Gardening and Gourds
by Laurie Keit
Oct. 1, 2010 — What do a Penguin, Hardshell Warty and French Dolphin have in common? They are all types of gourds!
Pumpkins, zucchini and many popular squashes — including yellow, summer and spaghetti — are members of the plant family Cucurbitaceae, along with gourds.
There are three types of gourds: cucurbita, lagenaria and luffa — more commonly known as ornamental, hardshell and vegetable sponge. You may be surprised to learn that there is a squash in your bathroom! Luffa or loofa sponges are actually the interior of luffa gourds.
Hardshell gourds are large with tough outer skins. Like all gourds, they grow on vines. They are green and eventually turn tan or brown.
I look forward to decorating my home and garden with a wide variety of locally grown items, including corn stalks, hay bales, pumpkins, and ornamental or soft-skinned gourds. They come in a variety of interesting shapes, colors and textures and can be used for interior and exterior holiday décor.
Gourds are grown in Half Moon Bay, and you can pick them up at a variety of farms this month. Choose your favorites, harvest the seeds and give gourd growing a try! You can grow them in containers, in hanging baskets, on a sturdy trellis or along a wall or fence.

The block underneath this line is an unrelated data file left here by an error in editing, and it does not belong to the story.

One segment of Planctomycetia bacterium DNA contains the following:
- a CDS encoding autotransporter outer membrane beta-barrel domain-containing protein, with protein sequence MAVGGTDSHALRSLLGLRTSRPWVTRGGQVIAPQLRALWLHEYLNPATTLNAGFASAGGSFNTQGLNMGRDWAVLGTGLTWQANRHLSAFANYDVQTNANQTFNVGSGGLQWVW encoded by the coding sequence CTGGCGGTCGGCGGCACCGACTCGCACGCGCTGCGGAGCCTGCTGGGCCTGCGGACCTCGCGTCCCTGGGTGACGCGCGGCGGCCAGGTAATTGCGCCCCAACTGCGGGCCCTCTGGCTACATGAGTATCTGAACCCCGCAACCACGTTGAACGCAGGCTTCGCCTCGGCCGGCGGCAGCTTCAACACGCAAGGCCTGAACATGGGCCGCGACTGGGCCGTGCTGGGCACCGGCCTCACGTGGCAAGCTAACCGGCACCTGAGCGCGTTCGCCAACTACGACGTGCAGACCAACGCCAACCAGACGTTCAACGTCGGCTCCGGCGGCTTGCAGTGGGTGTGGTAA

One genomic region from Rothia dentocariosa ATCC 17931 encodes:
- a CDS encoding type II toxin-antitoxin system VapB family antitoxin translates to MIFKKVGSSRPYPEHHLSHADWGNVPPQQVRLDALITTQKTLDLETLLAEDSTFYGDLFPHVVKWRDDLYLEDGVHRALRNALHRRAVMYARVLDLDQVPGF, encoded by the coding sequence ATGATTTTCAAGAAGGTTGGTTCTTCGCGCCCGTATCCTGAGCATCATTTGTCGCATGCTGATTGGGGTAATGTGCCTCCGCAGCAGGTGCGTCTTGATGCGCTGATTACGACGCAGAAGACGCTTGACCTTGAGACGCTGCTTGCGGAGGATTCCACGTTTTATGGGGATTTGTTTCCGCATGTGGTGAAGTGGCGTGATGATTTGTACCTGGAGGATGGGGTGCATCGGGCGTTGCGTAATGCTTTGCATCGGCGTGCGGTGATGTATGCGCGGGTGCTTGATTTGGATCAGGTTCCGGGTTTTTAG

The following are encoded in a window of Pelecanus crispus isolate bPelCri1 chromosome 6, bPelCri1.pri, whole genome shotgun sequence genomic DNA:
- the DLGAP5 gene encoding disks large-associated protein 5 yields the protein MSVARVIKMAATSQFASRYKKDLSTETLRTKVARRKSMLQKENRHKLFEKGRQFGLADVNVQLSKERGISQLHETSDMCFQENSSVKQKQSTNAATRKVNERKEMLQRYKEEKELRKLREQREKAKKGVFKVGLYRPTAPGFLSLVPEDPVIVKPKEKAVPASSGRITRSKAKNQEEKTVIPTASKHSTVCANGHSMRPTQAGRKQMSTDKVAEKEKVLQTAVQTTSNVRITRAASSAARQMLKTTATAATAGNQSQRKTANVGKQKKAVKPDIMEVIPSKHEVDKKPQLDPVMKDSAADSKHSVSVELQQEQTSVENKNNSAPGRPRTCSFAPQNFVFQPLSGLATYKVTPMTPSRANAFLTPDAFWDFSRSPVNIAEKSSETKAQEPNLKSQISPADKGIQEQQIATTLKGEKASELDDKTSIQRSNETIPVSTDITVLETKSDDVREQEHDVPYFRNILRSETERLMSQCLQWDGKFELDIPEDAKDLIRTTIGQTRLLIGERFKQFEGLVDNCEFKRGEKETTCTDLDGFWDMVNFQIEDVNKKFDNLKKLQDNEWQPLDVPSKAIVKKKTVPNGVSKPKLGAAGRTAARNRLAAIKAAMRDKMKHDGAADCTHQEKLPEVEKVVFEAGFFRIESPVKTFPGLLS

Gourds need lots of fertilizer and moist, well-drained soil. Ornamental gourds mature in 90-100 days. Count backward from mid-October to determine when to plant. Sow your seeds in rows and remember gourds appreciate warm weather and a soil pH between 6.0 or 6.5. Watch for aphids, beetles and powdery mildew.
When the stems dry and turn brown, your gourds are ready for harvesting. Leave a few inches of stem on the gourds when you cut them from the vine. One of the most interesting things about your gourds can be the stems. I especially love long, twisting stems on my gourds and pumpkins.
Cured gourds can be used in many ways, but curing can take awhile as both the surface and interior need to be dried. During the drying process, the fruit — yes, gourds, pumpkins and squashes are fruit — needs to be placed in a well-ventilated, dry, dark environment. Inspect them on a daily basis for soft spots or signs of decay. A warm environment will accelerate internal drying.
Ornamental gourds can take as much as six months to cure. They should feel light to the touch and with all moisture removed, you should be able to shake them and hear the seeds rattling around. These gourds can be used to make ornaments, jewelry boxes, bowls and more.
Hardshell gourds will take longer to cure due to their size. These gourds are commonly used to make birdhouses and garden feeders; they can also be used to make musical instruments, purses, and works of fine art using tools such as a Dremel rotary tool. For more information on crafting and creating with gourds, subscribe to The Gourdzette newsletter.
Laurie Keit is the owner of Seasonal Celebrations, a garden, flower and event design company. See her website at www.seasonalcelebrations.com.